The mother board 12 a is also connected to an interface 13 between the system 10 and a user of the system, and to a primary electric power supply block 14 of the platform 10. The electric power is received at input terminals 14 a of the block 14 and is transmitted, by way of a switch 15 with button 15 a for general start/stop control of the platform, to a primary electric power converter 16. The converter 16 supplies a primary supply voltage made up of potentials Ua, Ub, in this instance Ua=0 volt constituting the electrical earth of the platform and Ub=48 volts. The voltage Ua, Ub is applied, under the conventional control (not illustrated for the sake of clarity of the drawings) of the management board 11, to a secondary supply converter 17 disposed on the operating board 12 b for supplying the supply voltages necessary for the functioning of its components. In practice, the daughter board 12 b and the other operating daughter boards, not shown, of a large information technology system consume a high power, in this instance of the order of 5000 watts. The converter 16 continuously supplies a monitoring supply voltage U0, U1, in this instance U0=Ua=0 volt and U1=12 volts, to two secondary monitoring converters 18 a and 18 b disposed respectively on the mother board 12 a and on the management board 11 for supplying the voltages necessary for the functioning of the components of the respective boards 12 a and 11. The monitoring power is low, of the order of 50 watts.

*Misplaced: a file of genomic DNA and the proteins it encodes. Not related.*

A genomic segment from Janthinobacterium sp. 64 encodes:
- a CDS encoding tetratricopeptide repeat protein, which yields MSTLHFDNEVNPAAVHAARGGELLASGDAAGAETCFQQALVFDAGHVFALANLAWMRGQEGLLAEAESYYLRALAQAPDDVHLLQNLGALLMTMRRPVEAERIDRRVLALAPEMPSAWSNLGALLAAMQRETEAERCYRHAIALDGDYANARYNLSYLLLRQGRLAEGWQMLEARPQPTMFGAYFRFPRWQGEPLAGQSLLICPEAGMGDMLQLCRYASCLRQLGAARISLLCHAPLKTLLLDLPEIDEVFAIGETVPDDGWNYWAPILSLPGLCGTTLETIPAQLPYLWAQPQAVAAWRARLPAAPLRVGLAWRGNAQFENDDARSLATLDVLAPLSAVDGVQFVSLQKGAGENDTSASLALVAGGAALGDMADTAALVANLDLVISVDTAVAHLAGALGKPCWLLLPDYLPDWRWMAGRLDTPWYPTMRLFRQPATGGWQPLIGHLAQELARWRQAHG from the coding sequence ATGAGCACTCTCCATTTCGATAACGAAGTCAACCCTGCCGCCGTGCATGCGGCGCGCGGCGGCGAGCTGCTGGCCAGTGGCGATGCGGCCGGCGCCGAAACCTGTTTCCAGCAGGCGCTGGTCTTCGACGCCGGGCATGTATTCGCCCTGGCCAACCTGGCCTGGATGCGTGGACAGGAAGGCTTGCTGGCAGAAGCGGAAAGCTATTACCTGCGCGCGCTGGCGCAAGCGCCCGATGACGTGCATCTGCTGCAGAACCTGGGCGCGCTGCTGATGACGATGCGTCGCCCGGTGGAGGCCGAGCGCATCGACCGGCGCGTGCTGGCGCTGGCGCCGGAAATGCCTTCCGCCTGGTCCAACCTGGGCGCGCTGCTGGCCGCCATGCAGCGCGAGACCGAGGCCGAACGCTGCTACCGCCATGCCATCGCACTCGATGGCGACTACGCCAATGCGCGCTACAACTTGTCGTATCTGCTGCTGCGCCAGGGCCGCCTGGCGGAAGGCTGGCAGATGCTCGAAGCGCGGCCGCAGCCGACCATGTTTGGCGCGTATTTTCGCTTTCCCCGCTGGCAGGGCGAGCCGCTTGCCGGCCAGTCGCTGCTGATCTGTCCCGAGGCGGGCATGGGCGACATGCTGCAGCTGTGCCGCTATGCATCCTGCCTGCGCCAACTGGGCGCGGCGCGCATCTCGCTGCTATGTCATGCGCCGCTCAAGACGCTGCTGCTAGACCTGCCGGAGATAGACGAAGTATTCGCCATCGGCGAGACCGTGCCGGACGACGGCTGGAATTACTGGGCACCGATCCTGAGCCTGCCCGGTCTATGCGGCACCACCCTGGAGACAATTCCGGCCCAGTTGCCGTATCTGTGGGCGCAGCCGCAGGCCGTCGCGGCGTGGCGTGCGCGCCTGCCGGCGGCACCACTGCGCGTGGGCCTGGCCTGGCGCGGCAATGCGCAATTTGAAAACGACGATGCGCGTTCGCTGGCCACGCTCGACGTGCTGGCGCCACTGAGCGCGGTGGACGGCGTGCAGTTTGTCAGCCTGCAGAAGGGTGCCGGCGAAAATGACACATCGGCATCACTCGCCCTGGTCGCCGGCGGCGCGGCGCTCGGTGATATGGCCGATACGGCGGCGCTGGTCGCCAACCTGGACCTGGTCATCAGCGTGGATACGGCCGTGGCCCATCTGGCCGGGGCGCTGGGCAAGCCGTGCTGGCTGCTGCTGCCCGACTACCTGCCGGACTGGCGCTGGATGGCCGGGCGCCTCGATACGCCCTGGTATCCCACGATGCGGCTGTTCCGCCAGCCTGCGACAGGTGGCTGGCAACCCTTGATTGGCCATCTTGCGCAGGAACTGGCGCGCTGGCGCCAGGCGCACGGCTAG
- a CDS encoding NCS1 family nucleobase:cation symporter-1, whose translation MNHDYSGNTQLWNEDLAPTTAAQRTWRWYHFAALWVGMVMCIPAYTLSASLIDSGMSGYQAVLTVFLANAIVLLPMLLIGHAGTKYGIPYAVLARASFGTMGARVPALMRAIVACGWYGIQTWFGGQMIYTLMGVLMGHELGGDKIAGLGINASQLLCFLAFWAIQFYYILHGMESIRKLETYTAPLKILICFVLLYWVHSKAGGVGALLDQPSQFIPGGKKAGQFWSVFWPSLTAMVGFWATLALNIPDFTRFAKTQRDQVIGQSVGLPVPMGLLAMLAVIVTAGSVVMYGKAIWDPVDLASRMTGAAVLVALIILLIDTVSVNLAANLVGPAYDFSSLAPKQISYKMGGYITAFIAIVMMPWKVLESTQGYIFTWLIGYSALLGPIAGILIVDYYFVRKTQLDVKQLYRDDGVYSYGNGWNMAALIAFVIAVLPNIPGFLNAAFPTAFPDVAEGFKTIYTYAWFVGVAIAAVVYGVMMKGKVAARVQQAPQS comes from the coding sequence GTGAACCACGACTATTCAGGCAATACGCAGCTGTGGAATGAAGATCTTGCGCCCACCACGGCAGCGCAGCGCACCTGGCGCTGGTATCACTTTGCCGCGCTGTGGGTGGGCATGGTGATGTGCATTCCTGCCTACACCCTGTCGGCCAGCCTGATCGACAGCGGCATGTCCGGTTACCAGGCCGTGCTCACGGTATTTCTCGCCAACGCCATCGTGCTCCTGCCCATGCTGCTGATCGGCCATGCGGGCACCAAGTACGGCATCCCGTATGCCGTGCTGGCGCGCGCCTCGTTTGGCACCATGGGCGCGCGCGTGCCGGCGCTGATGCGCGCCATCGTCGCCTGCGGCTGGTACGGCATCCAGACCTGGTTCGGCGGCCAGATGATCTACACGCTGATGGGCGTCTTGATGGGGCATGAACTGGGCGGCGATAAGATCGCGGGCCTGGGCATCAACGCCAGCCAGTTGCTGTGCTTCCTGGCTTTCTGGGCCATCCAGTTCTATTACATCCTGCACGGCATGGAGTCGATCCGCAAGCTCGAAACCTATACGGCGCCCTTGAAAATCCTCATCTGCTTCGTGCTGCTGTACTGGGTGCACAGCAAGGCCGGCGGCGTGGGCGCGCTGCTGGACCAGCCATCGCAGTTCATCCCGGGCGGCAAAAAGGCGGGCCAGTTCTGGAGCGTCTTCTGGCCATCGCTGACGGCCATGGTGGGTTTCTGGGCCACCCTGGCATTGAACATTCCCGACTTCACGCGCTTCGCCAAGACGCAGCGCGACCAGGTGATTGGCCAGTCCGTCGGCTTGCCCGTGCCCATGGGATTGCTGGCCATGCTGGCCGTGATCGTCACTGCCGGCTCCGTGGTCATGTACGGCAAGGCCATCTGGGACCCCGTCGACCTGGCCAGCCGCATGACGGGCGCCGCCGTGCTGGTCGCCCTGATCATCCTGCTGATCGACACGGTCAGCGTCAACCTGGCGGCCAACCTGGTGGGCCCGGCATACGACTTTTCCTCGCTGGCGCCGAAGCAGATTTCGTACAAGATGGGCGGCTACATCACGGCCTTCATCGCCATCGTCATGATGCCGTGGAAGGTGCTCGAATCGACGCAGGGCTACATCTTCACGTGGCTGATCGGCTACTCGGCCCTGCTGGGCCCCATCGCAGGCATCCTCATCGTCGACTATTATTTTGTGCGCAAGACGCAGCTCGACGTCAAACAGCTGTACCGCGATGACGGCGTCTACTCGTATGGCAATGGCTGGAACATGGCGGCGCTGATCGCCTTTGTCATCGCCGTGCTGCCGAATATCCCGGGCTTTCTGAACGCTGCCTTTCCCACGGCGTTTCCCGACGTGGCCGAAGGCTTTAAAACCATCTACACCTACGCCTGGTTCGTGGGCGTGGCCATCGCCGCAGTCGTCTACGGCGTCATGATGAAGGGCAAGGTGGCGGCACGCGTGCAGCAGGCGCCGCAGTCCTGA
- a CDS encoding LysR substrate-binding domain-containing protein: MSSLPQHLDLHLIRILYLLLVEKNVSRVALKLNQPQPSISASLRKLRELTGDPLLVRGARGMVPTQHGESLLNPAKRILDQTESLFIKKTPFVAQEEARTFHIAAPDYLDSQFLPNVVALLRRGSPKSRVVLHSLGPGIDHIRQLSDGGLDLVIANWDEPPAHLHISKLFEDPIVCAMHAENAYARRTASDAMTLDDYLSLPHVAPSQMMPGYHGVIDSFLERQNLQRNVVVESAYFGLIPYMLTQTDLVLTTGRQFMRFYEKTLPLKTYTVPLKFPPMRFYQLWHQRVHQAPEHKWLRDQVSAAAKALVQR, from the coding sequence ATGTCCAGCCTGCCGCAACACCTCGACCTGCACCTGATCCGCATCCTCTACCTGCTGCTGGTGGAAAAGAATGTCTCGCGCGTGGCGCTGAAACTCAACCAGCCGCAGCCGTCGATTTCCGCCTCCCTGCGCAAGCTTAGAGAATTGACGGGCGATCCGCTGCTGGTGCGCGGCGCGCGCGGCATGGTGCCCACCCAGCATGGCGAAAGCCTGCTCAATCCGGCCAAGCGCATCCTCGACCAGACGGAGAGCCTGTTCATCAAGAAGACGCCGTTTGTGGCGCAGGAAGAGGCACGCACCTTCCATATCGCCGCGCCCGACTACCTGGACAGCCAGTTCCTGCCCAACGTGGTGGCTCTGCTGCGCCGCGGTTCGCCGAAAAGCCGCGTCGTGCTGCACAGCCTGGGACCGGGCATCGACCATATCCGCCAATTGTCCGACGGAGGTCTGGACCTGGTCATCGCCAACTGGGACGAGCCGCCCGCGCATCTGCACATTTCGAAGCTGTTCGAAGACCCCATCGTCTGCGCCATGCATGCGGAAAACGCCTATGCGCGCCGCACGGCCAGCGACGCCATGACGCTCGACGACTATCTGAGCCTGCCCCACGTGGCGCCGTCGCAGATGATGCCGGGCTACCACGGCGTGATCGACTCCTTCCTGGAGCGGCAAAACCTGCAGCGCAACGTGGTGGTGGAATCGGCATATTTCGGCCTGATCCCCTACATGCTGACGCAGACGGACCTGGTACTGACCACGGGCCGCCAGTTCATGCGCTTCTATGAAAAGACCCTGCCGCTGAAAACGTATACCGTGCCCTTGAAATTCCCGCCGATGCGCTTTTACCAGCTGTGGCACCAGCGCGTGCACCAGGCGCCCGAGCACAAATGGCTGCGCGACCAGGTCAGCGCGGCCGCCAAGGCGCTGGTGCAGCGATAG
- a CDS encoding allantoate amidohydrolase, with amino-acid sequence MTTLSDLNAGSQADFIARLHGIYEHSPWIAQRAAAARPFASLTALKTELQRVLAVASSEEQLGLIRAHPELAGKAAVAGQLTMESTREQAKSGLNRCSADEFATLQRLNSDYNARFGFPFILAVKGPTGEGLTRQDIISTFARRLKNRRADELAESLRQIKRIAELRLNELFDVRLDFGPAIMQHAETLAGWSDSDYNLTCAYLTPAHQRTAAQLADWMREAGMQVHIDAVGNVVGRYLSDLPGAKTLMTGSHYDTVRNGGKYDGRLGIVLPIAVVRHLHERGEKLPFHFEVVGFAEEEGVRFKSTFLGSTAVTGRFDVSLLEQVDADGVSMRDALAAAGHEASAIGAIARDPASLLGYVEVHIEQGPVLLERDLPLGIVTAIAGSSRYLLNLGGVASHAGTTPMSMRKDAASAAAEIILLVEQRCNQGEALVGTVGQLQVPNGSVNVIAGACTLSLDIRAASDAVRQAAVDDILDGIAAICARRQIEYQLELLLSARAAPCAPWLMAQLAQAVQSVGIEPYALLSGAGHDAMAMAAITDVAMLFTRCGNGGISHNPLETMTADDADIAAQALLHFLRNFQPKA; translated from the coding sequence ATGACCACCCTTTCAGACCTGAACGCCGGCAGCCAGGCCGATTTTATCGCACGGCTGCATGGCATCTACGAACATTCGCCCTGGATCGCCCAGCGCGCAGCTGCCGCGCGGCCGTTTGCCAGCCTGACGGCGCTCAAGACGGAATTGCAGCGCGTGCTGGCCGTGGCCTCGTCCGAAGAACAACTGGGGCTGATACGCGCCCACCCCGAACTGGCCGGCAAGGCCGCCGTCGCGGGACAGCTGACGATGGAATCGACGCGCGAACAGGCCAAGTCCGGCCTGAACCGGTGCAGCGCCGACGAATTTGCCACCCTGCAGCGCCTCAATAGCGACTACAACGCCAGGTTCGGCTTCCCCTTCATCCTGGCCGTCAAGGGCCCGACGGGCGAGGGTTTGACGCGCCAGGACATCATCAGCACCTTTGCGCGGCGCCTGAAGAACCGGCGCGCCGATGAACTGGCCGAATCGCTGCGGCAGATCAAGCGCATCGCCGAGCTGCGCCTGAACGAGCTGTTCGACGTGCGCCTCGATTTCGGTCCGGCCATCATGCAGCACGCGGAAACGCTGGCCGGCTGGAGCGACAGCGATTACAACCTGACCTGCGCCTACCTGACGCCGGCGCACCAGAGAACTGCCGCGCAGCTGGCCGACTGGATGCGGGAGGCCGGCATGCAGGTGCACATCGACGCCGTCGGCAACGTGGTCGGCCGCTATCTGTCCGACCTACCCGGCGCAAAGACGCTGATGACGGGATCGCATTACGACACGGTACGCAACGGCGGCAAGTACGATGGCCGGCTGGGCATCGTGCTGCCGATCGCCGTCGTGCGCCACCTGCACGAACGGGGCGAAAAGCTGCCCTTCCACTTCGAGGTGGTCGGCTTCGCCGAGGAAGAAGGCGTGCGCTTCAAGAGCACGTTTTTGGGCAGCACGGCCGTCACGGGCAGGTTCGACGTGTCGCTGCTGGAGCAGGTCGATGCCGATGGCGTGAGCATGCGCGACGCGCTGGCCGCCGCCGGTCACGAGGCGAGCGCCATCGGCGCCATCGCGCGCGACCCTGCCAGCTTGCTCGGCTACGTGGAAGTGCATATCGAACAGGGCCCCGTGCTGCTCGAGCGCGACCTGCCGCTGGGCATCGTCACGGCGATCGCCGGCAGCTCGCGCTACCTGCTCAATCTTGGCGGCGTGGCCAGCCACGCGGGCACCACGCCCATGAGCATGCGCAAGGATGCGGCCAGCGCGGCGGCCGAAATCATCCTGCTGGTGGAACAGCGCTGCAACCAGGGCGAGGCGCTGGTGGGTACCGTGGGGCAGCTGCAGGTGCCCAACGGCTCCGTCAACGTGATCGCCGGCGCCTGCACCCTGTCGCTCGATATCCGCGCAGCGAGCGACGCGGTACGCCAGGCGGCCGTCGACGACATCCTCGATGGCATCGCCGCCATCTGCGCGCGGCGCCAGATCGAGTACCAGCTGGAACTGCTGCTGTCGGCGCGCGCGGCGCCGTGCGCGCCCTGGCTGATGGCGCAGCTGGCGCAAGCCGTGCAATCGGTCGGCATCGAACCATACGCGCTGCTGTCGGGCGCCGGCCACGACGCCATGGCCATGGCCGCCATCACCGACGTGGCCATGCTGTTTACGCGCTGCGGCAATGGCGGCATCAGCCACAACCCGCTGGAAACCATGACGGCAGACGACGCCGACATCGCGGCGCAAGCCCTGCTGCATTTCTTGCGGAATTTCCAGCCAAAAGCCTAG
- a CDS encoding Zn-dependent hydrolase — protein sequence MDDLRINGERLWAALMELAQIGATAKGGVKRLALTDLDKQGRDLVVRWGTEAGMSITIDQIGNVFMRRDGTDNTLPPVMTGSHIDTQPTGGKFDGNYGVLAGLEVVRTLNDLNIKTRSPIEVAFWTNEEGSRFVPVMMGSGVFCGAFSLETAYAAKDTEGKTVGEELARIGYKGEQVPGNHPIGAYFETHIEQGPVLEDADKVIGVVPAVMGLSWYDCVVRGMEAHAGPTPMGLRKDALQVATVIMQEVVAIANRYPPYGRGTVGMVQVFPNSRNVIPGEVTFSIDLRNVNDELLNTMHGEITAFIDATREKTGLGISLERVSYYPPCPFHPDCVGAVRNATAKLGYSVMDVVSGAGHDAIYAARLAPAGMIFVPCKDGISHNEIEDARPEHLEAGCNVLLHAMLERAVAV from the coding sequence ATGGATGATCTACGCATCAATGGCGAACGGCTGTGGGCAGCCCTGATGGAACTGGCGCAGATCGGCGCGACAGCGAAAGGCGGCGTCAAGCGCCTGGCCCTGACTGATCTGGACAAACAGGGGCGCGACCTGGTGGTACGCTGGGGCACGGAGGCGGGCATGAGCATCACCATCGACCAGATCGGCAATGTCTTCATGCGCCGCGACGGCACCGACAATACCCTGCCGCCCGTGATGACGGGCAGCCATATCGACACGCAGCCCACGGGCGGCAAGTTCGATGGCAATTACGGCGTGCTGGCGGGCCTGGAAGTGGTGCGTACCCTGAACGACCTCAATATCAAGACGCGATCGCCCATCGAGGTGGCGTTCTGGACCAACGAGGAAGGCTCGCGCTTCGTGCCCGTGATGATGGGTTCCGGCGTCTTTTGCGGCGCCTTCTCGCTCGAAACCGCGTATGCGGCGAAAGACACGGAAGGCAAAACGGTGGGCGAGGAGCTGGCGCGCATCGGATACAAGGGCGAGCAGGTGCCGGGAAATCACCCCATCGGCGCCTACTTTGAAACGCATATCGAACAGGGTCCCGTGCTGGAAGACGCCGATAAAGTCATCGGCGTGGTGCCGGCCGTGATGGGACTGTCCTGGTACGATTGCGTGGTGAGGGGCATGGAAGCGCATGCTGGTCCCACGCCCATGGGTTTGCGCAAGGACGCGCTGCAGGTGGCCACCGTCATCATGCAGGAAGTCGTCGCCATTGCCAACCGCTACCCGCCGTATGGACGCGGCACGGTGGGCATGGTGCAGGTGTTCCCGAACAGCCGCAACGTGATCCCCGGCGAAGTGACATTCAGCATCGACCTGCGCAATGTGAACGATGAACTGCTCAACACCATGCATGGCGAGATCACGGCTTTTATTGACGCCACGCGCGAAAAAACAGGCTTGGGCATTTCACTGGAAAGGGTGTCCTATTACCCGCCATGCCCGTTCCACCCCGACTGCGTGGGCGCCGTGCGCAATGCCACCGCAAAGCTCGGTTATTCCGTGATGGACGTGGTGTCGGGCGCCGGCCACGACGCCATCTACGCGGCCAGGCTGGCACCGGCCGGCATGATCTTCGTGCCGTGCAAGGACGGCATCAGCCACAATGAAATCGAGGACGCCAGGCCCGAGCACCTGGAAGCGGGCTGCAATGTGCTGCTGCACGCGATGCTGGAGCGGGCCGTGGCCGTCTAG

The mother boards 11 and 12 b may be slid on rails 19 (only the rail relating to the board 11 is illustrated) in order to be connected to the mother board 12 a by insertion into respective electrical connectors 20. The connectors illustrated are of the backpanel type (backpanel connector). The management board 11 is shown in a state not connected to the mother board 12 a in order to show up the structure of the connector 20. The connector 20 consists of a connection piece 20 a rigidly connected to the mother board 12 a and a connection piece 20 b rigidly connected to the management board 11. The piece 20 a has a male part for the connection of the logic signals with a corresponding female part of the piece 20 b. The piece 20 a also has a female part for the transmission of the supply potentials U0 and U1 to a corresponding male part of the piece 20 b. The male parts carry conductive pins 21 disposed in correspondence with respective female electrical contacts 22. In a conventional manner, the insertion of the board 11 or 12 b into the corresponding connector 20 is effected by pins 21 of different lengths in order to obtain a sequential connection determined during the insertion of the board. In the example of the board 11 illustrated, the pins 21 comprise: pins 21 a which are assigned to the logic signals entering or leaving the board 11 and which are ordinarily of standard size, fine and very short; at least one earth pin 21 b, thicker than the pins 21 a and very long in order to ensure that the earth potential U0 will be the first connection during the insertion of the board 11 and the last disconnection during the withdrawal of the board 11; and at least one voltage pin 21 c, shorter and ordinarily of the same thickness as the earth pin 21 b and assigned to the potential U1. In practice, each connector 20 ordinarily carries an earth pin 21 b (and optionally a voltage pin 21 c) at each of its ends, so as to ensure more fully that at least one of the two pins 21 b is in contact with earth before any connection of the other pins 21 a and 21 c during the insertion of the board into the connector and remains last in contact with the earth during withdrawal of the board. For the sake of clarity of the drawings, a single earth pin 21 b and a single voltage pin 21 c are illustrated. In the connector 20 assigned to the management board 11, the piece 20 b also comprises at least one short pin 21 d, shorter than the voltage pin 21 c, but longer than the logic signal pins 21 a. In the piece 20 a, the female contact 22 associated with the short pin 21 d is connected to the earth U0.